21. Emamghoreishi M, Khasaki Aazam MF. Coriandrum sativum: evaluation of its anxiolytic effect in the elevated plus-maze. Journal of Ethnopharmacology, 96:365-370, 2005. 
  22. Shyamala B.N., Gupta S, Lakshmi AJ, Prakash J. Leafy vegetable extracts – antioxidant activity and effect on storage stability of heated oils. Innovative Food Science and Emerging Technologies, 6:239-245, 2005. 
  23. Sujatha R, Srinivas L. Modulation of lipid peroxidation by dietary components. Toxic in vitro 9(3):231-236, 1995. 
  24. Yepez B, Espinosa M, Lopez S, Bolanos G. Producing antioxidant fractions from herbacious matrices by supercritical fluid extraction. Fluid Phase Equilibria, 184-197:879-884, 2002. 
  25. Melo EA, Filho JM, Guerra NB. Characterization of antioxidant compounds in aqueous coriander extract (Coriandrum sativum L.). Lebensm.-Wiss. u.-Technol, 38:15-19, 2005. 
  26. Hashim MS, Lincy S, Remya V, Teena M, Anila L. Effect of polyphenolic compounds from Coriandrum sativum on H2O2-induced oxidative stress in human lymphocytes. Food Chemistry, 92:653-660, 2005.
  27. Guerra NB, Melo EA, Filho JM. Antioxidant compounds from coriander (Coriandrum sativum) etheric extract. Journal of Food Composition and Analysis, 18:193-199, 2005. 
  28. Wong PYY, Kitts DD. Studies on the dual antioxidant and antibacterial properties of parsley (Petroselenium crispum) and cilantro (Coriandrum sativum) extracts. Food Chemistry, 97:505-515, 2006. 
  29. Delaquis PJ, Stanich K, Girard B, Mazza G. Antimicrobial activity of individual and mixed fractions of dill, cilantro, coriander and eucalyptus essential oils. International Journal of Food Microbiology, 74:101-109, 2002. 
  30. Chitra V, Leelamma. Coriandrum sativum – effect on lipid metabolism in 1,2-dimethyl hydrazine induced colon cancer. Journal of Ethnopharmacology, 71:457-463, 2000. 
  31. Cortes-Eslava J, Gomez-Arroyo S, Villalobos-Pietrini R, Espinosa-Aguirre JJ. Toxicology Letters, 153:283-292, 2004. 
  32. Bakkali F, Averbeck S, Averbeck D, Zhiri A, Idaomar M. Cytotoxicity and gene induction by some essential oils in the yeast Saccharomyces cerevisiae. Mutation Research, 585:1-13, 2005. 
  33. Eguale T, Tilahun G, Debella A, Feleke A, Makonnen E. In vitro and in vivo anthelmintic activity of crude extracts of Coriandrum sativum against Haemonchus contortus. Journal of Ethnopharmacology 110:428-433, 2007. 
  34. Chitra V, Leelamma S. Coriandrum sativum – mechanism of hypoglycemic action. Food Chemistry, 67:229-231, 1999.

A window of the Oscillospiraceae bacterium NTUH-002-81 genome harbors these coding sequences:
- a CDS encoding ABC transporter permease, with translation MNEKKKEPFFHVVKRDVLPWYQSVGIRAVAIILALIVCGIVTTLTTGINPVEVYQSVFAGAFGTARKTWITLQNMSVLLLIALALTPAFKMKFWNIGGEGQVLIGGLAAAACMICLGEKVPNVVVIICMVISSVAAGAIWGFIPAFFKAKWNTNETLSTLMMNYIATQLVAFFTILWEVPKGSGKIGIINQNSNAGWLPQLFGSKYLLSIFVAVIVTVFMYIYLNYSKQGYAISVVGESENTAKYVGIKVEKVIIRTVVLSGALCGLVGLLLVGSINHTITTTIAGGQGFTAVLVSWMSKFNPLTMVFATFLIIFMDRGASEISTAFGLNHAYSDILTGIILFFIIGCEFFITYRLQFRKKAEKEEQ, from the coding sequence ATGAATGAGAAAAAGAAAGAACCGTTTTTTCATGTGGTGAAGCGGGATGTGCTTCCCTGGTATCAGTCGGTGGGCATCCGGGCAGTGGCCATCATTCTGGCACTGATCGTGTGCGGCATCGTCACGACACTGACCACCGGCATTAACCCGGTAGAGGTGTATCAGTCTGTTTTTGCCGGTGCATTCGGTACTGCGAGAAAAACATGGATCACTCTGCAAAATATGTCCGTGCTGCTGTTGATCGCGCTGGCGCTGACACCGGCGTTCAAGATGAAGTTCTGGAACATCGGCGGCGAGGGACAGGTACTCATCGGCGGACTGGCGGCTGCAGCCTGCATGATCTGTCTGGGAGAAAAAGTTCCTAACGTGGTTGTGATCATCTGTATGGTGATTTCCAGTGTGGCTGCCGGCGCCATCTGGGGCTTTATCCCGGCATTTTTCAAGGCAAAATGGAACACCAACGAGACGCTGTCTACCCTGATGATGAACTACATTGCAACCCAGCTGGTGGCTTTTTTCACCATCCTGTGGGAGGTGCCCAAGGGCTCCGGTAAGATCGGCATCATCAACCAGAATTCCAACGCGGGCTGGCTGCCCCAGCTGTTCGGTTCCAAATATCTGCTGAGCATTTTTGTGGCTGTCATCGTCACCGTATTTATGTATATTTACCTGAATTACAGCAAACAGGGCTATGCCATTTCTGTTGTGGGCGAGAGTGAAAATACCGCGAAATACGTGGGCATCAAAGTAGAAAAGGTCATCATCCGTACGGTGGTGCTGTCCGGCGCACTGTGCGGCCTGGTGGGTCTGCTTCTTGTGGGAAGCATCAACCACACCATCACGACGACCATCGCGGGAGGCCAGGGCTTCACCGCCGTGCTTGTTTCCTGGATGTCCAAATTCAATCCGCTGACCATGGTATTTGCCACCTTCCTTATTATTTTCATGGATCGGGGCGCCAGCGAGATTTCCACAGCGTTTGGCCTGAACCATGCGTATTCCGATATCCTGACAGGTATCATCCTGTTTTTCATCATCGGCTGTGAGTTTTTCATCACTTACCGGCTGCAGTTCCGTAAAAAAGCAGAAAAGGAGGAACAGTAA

35. Gallagher AM, Flatt PR, Duffy G, Abdel-Wahab YHA. The effects of traditional antidiabetic plants on in vitro glucose diffusion. Nutrition Research, 23:413-424, 2003.
  36. Al-Mofleh IA, Alhaider AA, Mossa JS, Al-Sohaibani MO, Rafatullah S, Qureshi S. Protection of gastric mucosal damage by Coriandrum sativum L. Pretreatment in Wistar albino rats. Environmental Toxicology and Pharmacology, 22:64-69, 2006. 
  37. Cherng JM, Chiang W, Chiang LC. Immunomodulatory activities of common vegetables and spices of Umbelliferae and its related coumarins and flavonoids. Food Chemistry, 106:944-950, 2008. 
  38. Atanda OO, Akpan I, Oluwafemi F. The potential of some spice essential oils in the control of A. Parasiticus CFR 223 and aflatoxin production. Food Control, 18:601-607, 2007. 
  39. Jagtap AG, Shirke SS, Phadke AS. Effect of polyherbal formulation on experimental models of inflammatory bowel diseases. Journal of Ethnopharmacology, 90:195-204, 2004. 
  40. Aga M, Iwaki K, Ueda Y, Ushio S, Masaki N, Fukuda S, Kimoto T, Ikeda M, Kurimoto M. Preventive effect of Coriandrum sativum (Chinese parsley) on localized lead deposition in ICR mice. Journal of Ethnopharmacology 77:203-208, 2001. 
  41. Al-Said MS, Al-Khamis KI, Islam MW, Parmar NS, Tariq M, Ageel AM. Post-coital antifertility activity of the seeds of Coriandrum sativum in rats. Journal of Ethnopharmacology, 21:165-173, 1987.

Explore Further

Consumer Data

Consumer data including medicinal herbs, dietary supplement monographs, health condition monographs and interactions and depletions.                                    

Read More
Professional Data

Professional data organized into medicinal herbs, dietary supplement monographs, health condition monographs, T&CM herbs, formulas, health conditions, interactions and depletions.

Read More
International Data

We offer International linkages to provide extensive content pertaining to many facets of T&CM as well as Integrated Medicine. Please register for access.    

Read More